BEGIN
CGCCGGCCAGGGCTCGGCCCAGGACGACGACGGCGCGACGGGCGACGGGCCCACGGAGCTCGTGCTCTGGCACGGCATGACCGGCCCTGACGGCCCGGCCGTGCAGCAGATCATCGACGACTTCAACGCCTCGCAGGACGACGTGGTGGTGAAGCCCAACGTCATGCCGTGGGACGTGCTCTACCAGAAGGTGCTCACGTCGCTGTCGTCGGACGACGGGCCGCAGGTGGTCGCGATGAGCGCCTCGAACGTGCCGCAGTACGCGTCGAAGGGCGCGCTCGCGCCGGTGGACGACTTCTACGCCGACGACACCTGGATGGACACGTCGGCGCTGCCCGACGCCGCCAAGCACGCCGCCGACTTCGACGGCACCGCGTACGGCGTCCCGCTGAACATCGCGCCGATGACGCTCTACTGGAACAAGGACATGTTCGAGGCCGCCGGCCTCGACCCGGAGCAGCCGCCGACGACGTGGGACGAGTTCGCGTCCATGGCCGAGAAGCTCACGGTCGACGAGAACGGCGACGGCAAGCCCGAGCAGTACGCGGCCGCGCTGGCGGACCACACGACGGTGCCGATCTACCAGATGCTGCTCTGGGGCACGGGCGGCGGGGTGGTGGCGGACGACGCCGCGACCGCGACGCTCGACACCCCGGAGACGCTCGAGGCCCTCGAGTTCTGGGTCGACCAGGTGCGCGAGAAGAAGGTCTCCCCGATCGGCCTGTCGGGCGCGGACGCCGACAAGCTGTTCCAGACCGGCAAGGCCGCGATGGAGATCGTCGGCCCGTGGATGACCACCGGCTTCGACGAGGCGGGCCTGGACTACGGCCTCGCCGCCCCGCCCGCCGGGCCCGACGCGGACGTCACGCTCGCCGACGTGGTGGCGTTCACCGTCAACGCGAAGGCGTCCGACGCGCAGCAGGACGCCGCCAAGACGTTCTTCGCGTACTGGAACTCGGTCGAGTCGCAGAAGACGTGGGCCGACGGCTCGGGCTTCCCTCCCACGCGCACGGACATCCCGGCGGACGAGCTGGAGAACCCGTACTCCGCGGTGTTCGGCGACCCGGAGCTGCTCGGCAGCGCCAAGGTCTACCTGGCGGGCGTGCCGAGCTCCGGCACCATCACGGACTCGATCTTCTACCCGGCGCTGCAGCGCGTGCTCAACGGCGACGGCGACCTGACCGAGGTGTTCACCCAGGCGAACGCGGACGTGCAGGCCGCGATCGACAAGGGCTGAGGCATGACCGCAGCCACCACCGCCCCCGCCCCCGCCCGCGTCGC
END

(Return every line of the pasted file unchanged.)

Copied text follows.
CGCCGGCCAGGGCTCGGCCCAGGACGACGACGGCGCGACGGGCGACGGGCCCACGGAGCTCGTGCTCTGGCACGGCATGACCGGCCCTGACGGCCCGGCCGTGCAGCAGATCATCGACGACTTCAACGCCTCGCAGGACGACGTGGTGGTGAAGCCCAACGTCATGCCGTGGGACGTGCTCTACCAGAAGGTGCTCACGTCGCTGTCGTCGGACGACGGGCCGCAGGTGGTCGCGATGAGCGCCTCGAACGTGCCGCAGTACGCGTCGAAGGGCGCGCTCGCGCCGGTGGACGACTTCTACGCCGACGACACCTGGATGGACACGTCGGCGCTGCCCGACGCCGCCAAGCACGCCGCCGACTTCGACGGCACCGCGTACGGCGTCCCGCTGAACATCGCGCCGATGACGCTCTACTGGAACAAGGACATGTTCGAGGCCGCCGGCCTCGACCCGGAGCAGCCGCCGACGACGTGGGACGAGTTCGCGTCCATGGCCGAGAAGCTCACGGTCGACGAGAACGGCGACGGCAAGCCCGAGCAGTACGCGGCCGCGCTGGCGGACCACACGACGGTGCCGATCTACCAGATGCTGCTCTGGGGCACGGGCGGCGGGGTGGTGGCGGACGACGCCGCGACCGCGACGCTCGACACCCCGGAGACGCTCGAGGCCCTCGAGTTCTGGGTCGACCAGGTGCGCGAGAAGAAGGTCTCCCCGATCGGCCTGTCGGGCGCGGACGCCGACAAGCTGTTCCAGACCGGCAAGGCCGCGATGGAGATCGTCGGCCCGTGGATGACCACCGGCTTCGACGAGGCGGGCCTGGACTACGGCCTCGCCGCCCCGCCCGCCGGGCCCGACGCGGACGTCACGCTCGCCGACGTGGTGGCGTTCACCGTCAACGCGAAGGCGTCCGACGCGCAGCAGGACGCCGCCAAGACGTTCTTCGCGTACTGGAACTCGGTCGAGTCGCAGAAGACGTGGGCCGACGGCTCGGGCTTCCCTCCCACGCGCACGGACATCCCGGCGGACGAGCTGGAGAACCCGTACTCCGCGGTGTTCGGCGACCCGGAGCTGCTCGGCAGCGCCAAGGTCTACCTGGCGGGCGTGCCGAGCTCCGGCACCATCACGGACTCGATCTTCTACCCGGCGCTGCAGCGCGTGCTCAACGGCGACGGCGACCTGACCGAGGTGTTCACCCAGGCGAACGCGGACGTGCAGGCCGCGATCGACAAGGGCTGAGGCATGACCGCAGCCACCACCGCCCCCGCCCCCGCCCGCGTCGC